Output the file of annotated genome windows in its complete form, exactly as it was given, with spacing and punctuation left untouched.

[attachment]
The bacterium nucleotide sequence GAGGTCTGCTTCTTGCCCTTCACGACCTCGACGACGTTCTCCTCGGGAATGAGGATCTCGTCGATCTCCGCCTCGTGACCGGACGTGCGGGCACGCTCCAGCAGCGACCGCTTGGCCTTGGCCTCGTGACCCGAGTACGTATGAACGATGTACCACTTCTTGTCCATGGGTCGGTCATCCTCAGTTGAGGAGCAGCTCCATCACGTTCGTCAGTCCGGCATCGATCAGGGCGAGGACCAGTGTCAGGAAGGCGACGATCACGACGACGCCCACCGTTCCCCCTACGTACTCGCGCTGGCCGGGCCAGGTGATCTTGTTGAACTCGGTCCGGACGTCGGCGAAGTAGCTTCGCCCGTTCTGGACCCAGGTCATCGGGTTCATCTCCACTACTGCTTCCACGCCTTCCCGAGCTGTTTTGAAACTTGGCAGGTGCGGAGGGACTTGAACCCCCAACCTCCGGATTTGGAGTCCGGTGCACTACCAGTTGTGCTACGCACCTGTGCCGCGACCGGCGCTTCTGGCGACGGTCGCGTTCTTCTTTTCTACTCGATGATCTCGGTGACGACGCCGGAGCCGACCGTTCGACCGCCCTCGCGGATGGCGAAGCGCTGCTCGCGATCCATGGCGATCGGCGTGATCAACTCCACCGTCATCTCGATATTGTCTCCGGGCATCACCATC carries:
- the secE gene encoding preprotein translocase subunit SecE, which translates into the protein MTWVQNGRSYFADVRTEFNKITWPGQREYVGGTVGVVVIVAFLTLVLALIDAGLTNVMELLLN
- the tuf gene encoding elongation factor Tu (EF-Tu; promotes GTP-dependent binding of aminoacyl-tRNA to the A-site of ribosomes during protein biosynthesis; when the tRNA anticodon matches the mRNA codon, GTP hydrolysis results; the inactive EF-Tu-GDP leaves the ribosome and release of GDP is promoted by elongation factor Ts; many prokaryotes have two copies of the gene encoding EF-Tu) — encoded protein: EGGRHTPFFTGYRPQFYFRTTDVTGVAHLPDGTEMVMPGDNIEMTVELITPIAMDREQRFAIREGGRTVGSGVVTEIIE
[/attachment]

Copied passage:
The bacterium nucleotide sequence GAGGTCTGCTTCTTGCCCTTCACGACCTCGACGACGTTCTCCTCGGGAATGAGGATCTCGTCGATCTCCGCCTCGTGACCGGACGTGCGGGCACGCTCCAGCAGCGACCGCTTGGCCTTGGCCTCGTGACCCGAGTACGTATGAACGATGTACCACTTCTTGTCCATGGGTCGGTCATCCTCAGTTGAGGAGCAGCTCCATCACGTTCGTCAGTCCGGCATCGATCAGGGCGAGGACCAGTGTCAGGAAGGCGACGATCACGACGACGCCCACCGTTCCCCCTACGTACTCGCGCTGGCCGGGCCAGGTGATCTTGTTGAACTCGGTCCGGACGTCGGCGAAGTAGCTTCGCCCGTTCTGGACCCAGGTCATCGGGTTCATCTCCACTACTGCTTCCACGCCTTCCCGAGCTGTTTTGAAACTTGGCAGGTGCGGAGGGACTTGAACCCCCAACCTCCGGATTTGGAGTCCGGTGCACTACCAGTTGTGCTACGCACCTGTGCCGCGACCGGCGCTTCTGGCGACGGTCGCGTTCTTCTTTTCTACTCGATGATCTCGGTGACGACGCCGGAGCCGACCGTTCGACCGCCCTCGCGGATGGCGAAGCGCTGCTCGCGATCCATGGCGATCGGCGTGATCAACTCCACCGTCATCTCGATATTGTCTCCGGGCATCACCATC carries:
- the secE gene encoding preprotein translocase subunit SecE, which translates into the protein MTWVQNGRSYFADVRTEFNKITWPGQREYVGGTVGVVVIVAFLTLVLALIDAGLTNVMELLLN
- the tuf gene encoding elongation factor Tu (EF-Tu; promotes GTP-dependent binding of aminoacyl-tRNA to the A-site of ribosomes during protein biosynthesis; when the tRNA anticodon matches the mRNA codon, GTP hydrolysis results; the inactive EF-Tu-GDP leaves the ribosome and release of GDP is promoted by elongation factor Ts; many prokaryotes have two copies of the gene encoding EF-Tu) — encoded protein: EGGRHTPFFTGYRPQFYFRTTDVTGVAHLPDGTEMVMPGDNIEMTVELITPIAMDREQRFAIREGGRTVGSGVVTEIIE